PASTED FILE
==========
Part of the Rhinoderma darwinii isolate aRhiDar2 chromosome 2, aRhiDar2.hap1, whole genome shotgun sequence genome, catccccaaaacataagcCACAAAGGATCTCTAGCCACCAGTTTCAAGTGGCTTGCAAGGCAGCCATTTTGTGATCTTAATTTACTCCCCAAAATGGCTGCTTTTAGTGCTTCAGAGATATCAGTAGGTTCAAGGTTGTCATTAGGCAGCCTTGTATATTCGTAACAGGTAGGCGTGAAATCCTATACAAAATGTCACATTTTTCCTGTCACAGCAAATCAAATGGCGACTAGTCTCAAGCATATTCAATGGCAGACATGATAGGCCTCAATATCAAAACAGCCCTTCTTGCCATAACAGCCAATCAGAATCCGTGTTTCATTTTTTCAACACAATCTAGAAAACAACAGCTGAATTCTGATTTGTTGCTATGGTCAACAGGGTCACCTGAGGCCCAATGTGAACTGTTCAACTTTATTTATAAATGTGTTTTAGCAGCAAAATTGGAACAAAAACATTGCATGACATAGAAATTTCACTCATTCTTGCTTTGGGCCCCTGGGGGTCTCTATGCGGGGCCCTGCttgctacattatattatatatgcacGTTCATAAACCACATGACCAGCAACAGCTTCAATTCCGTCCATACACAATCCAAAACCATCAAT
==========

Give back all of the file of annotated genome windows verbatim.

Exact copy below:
Part of the Rhinoderma darwinii isolate aRhiDar2 chromosome 2, aRhiDar2.hap1, whole genome shotgun sequence genome, catccccaaaacataagcCACAAAGGATCTCTAGCCACCAGTTTCAAGTGGCTTGCAAGGCAGCCATTTTGTGATCTTAATTTACTCCCCAAAATGGCTGCTTTTAGTGCTTCAGAGATATCAGTAGGTTCAAGGTTGTCATTAGGCAGCCTTGTATATTCGTAACAGGTAGGCGTGAAATCCTATACAAAATGTCACATTTTTCCTGTCACAGCAAATCAAATGGCGACTAGTCTCAAGCATATTCAATGGCAGACATGATAGGCCTCAATATCAAAACAGCCCTTCTTGCCATAACAGCCAATCAGAATCCGTGTTTCATTTTTTCAACACAATCTAGAAAACAACAGCTGAATTCTGATTTGTTGCTATGGTCAACAGGGTCACCTGAGGCCCAATGTGAACTGTTCAACTTTATTTATAAATGTGTTTTAGCAGCAAAATTGGAACAAAAACATTGCATGACATAGAAATTTCACTCATTCTTGCTTTGGGCCCCTGGGGGTCTCTATGCGGGGCCCTGCttgctacattatattatatatgcacGTTCATAAACCACATGACCAGCAACAGCTTCAATTCCGTCCATACACAATCCAAAACCATCAAT